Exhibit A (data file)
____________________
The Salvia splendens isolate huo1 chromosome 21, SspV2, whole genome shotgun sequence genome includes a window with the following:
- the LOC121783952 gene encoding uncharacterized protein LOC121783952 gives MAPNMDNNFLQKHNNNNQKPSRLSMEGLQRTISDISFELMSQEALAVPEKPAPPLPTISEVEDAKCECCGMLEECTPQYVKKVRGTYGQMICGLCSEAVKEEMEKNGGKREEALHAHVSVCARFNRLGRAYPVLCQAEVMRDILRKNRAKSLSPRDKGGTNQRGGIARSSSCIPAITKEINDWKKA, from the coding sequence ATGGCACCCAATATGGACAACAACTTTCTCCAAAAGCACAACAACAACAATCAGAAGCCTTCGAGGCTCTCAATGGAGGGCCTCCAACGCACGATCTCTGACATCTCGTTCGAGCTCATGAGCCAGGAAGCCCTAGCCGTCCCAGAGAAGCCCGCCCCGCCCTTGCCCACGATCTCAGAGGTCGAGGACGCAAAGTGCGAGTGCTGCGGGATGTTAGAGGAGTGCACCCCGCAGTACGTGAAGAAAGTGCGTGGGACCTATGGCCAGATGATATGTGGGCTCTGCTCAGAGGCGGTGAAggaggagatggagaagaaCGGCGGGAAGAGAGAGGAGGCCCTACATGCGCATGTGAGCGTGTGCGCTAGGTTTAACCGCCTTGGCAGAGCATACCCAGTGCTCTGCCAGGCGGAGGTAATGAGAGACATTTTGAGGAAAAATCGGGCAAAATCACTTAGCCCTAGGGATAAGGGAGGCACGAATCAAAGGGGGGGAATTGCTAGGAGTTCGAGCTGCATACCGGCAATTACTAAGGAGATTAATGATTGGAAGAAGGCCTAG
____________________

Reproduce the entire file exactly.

The Salvia splendens isolate huo1 chromosome 21, SspV2, whole genome shotgun sequence genome includes a window with the following:
- the LOC121783952 gene encoding uncharacterized protein LOC121783952 gives MAPNMDNNFLQKHNNNNQKPSRLSMEGLQRTISDISFELMSQEALAVPEKPAPPLPTISEVEDAKCECCGMLEECTPQYVKKVRGTYGQMICGLCSEAVKEEMEKNGGKREEALHAHVSVCARFNRLGRAYPVLCQAEVMRDILRKNRAKSLSPRDKGGTNQRGGIARSSSCIPAITKEINDWKKA, from the coding sequence ATGGCACCCAATATGGACAACAACTTTCTCCAAAAGCACAACAACAACAATCAGAAGCCTTCGAGGCTCTCAATGGAGGGCCTCCAACGCACGATCTCTGACATCTCGTTCGAGCTCATGAGCCAGGAAGCCCTAGCCGTCCCAGAGAAGCCCGCCCCGCCCTTGCCCACGATCTCAGAGGTCGAGGACGCAAAGTGCGAGTGCTGCGGGATGTTAGAGGAGTGCACCCCGCAGTACGTGAAGAAAGTGCGTGGGACCTATGGCCAGATGATATGTGGGCTCTGCTCAGAGGCGGTGAAggaggagatggagaagaaCGGCGGGAAGAGAGAGGAGGCCCTACATGCGCATGTGAGCGTGTGCGCTAGGTTTAACCGCCTTGGCAGAGCATACCCAGTGCTCTGCCAGGCGGAGGTAATGAGAGACATTTTGAGGAAAAATCGGGCAAAATCACTTAGCCCTAGGGATAAGGGAGGCACGAATCAAAGGGGGGGAATTGCTAGGAGTTCGAGCTGCATACCGGCAATTACTAAGGAGATTAATGATTGGAAGAAGGCCTAG